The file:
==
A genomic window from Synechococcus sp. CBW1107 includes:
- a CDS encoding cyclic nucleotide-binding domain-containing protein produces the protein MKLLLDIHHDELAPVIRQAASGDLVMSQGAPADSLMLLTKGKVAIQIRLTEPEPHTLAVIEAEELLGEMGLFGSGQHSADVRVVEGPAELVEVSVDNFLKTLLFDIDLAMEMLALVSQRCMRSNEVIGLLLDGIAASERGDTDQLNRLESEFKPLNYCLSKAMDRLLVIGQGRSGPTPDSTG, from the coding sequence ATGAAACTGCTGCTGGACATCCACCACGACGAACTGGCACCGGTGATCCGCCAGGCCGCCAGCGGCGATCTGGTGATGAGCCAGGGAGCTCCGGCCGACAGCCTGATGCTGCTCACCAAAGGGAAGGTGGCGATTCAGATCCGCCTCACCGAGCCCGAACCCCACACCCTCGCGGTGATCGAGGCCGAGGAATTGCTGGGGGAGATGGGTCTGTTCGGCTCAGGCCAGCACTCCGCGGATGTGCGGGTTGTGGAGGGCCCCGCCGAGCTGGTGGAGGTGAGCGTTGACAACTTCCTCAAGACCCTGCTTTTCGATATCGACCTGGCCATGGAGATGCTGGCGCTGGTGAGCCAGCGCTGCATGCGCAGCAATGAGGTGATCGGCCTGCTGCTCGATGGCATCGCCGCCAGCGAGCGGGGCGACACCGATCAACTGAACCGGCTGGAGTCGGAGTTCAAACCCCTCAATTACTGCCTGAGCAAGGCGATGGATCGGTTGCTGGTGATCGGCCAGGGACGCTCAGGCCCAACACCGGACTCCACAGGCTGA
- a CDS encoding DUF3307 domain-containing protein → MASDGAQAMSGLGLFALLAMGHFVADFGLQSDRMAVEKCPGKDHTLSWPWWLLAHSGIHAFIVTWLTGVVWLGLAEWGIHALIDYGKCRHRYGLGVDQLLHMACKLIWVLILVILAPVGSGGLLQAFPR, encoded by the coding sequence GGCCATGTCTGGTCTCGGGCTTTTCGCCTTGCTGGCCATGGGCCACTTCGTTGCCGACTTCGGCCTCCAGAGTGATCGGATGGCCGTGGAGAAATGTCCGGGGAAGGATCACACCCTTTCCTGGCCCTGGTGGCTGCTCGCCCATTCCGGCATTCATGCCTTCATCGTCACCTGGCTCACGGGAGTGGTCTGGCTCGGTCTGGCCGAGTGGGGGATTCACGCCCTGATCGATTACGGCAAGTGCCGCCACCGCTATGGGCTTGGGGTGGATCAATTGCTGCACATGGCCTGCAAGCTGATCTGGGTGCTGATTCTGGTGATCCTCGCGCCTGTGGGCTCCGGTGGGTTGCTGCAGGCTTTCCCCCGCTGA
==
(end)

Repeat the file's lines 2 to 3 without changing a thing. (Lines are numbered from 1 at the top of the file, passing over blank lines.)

- a CDS encoding cyclic nucleotide-binding domain-containing protein produces the protein MKLLLDIHHDELAPVIRQAASGDLVMSQGAPADSLMLLTKGKVAIQIRLTEPEPHTLAVIEAEELLGEMGLFGSGQHSADVRVVEGPAELVEVSVDNFLKTLLFDIDLAMEMLALVSQRCMRSNEVIGLLLDGIAASERGDTDQLNRLESEFKPLNYCLSKAMDRLLVIGQGRSGPTPDSTG, from the coding sequence ATGAAACTGCTGCTGGACATCCACCACGACGAACTGGCACCGGTGATCCGCCAGGCCGCCAGCGGCGATCTGGTGATGAGCCAGGGAGCTCCGGCCGACAGCCTGATGCTGCTCACCAAAGGGAAGGTGGCGATTCAGATCCGCCTCACCGAGCCCGAACCCCACACCCTCGCGGTGATCGAGGCCGAGGAATTGCTGGGGGAGATGGGTCTGTTCGGCTCAGGCCAGCACTCCGCGGATGTGCGGGTTGTGGAGGGCCCCGCCGAGCTGGTGGAGGTGAGCGTTGACAACTTCCTCAAGACCCTGCTTTTCGATATCGACCTGGCCATGGAGATGCTGGCGCTGGTGAGCCAGCGCTGCATGCGCAGCAATGAGGTGATCGGCCTGCTGCTCGATGGCATCGCCGCCAGCGAGCGGGGCGACACCGATCAACTGAACCGGCTGGAGTCGGAGTTCAAACCCCTCAATTACTGCCTGAGCAAGGCGATGGATCGGTTGCTGGTGATCGGCCAGGGACGCTCAGGCCCAACACCGGACTCCACAGGCTGA
- a CDS encoding DUF3307 domain-containing protein → MASDGAQAMSGLGLFALLAMGHFVADFGLQSDRMAVEKCPGKDHTLSWPWWLLAHSGIHAFIVTWLTGVVWLGLAEWGIHALIDYGKCRHRYGLGVDQLLHMACKLIWVLILVILAPVGSGGLLQAFPR, encoded by the coding sequence GGCCATGTCTGGTCTCGGGCTTTTCGCCTTGCTGGCCATGGGCCACTTCGTTGCCGACTTCGGCCTCCAGAGTGATCGGATGGCCGTGGAGAAATGTCCGGGGAAGGATCACACCCTTTCCTGGCCCTGGTGGCTGCTCGCCCATTCCGGCATTCATGCCTTCATCGTCACCTGGCTCACGGGAGTGGTCTGGCTCGGTCTGGCCGAGTGGGGGATTCACGCCCTGATCGATTACGGCAAGTGCCGCCACCGCTATGGGCTTGGGGTGGATCAATTGCTGCACATGGCCTGCAAGCTGATCTGGGTGCTGATTCTGGTGATCCTCGCGCCTGTGGGCTCCGGTGGGTTGCTGCAGGCTTTCCCCCGCTGA